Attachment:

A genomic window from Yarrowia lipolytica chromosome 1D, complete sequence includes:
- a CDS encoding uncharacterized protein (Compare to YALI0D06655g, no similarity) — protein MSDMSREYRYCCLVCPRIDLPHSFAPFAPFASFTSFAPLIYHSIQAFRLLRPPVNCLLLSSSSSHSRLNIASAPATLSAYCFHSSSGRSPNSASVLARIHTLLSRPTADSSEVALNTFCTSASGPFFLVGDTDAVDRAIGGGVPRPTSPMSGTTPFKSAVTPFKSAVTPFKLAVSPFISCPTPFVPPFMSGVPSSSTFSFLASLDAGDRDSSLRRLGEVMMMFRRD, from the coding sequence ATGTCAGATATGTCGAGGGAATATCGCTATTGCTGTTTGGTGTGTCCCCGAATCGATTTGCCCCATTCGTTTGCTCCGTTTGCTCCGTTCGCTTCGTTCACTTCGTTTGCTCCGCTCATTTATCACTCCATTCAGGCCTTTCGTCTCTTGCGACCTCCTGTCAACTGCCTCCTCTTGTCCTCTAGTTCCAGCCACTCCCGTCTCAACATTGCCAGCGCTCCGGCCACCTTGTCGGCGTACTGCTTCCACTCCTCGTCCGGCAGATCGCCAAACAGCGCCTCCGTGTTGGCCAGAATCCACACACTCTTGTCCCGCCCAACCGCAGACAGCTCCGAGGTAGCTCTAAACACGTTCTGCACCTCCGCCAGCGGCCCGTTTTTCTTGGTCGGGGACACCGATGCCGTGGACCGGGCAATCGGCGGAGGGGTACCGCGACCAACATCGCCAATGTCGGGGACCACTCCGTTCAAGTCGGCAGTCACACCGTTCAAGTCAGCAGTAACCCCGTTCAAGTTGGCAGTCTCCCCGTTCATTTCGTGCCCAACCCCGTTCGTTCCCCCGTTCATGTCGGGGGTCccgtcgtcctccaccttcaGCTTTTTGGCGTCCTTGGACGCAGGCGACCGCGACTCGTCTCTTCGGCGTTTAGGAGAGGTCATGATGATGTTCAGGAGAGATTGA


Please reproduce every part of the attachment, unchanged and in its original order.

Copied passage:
A genomic window from Yarrowia lipolytica chromosome 1D, complete sequence includes:
- a CDS encoding uncharacterized protein (Compare to YALI0D06655g, no similarity) — protein MSDMSREYRYCCLVCPRIDLPHSFAPFAPFASFTSFAPLIYHSIQAFRLLRPPVNCLLLSSSSSHSRLNIASAPATLSAYCFHSSSGRSPNSASVLARIHTLLSRPTADSSEVALNTFCTSASGPFFLVGDTDAVDRAIGGGVPRPTSPMSGTTPFKSAVTPFKSAVTPFKLAVSPFISCPTPFVPPFMSGVPSSSTFSFLASLDAGDRDSSLRRLGEVMMMFRRD, from the coding sequence ATGTCAGATATGTCGAGGGAATATCGCTATTGCTGTTTGGTGTGTCCCCGAATCGATTTGCCCCATTCGTTTGCTCCGTTTGCTCCGTTCGCTTCGTTCACTTCGTTTGCTCCGCTCATTTATCACTCCATTCAGGCCTTTCGTCTCTTGCGACCTCCTGTCAACTGCCTCCTCTTGTCCTCTAGTTCCAGCCACTCCCGTCTCAACATTGCCAGCGCTCCGGCCACCTTGTCGGCGTACTGCTTCCACTCCTCGTCCGGCAGATCGCCAAACAGCGCCTCCGTGTTGGCCAGAATCCACACACTCTTGTCCCGCCCAACCGCAGACAGCTCCGAGGTAGCTCTAAACACGTTCTGCACCTCCGCCAGCGGCCCGTTTTTCTTGGTCGGGGACACCGATGCCGTGGACCGGGCAATCGGCGGAGGGGTACCGCGACCAACATCGCCAATGTCGGGGACCACTCCGTTCAAGTCGGCAGTCACACCGTTCAAGTCAGCAGTAACCCCGTTCAAGTTGGCAGTCTCCCCGTTCATTTCGTGCCCAACCCCGTTCGTTCCCCCGTTCATGTCGGGGGTCccgtcgtcctccaccttcaGCTTTTTGGCGTCCTTGGACGCAGGCGACCGCGACTCGTCTCTTCGGCGTTTAGGAGAGGTCATGATGATGTTCAGGAGAGATTGA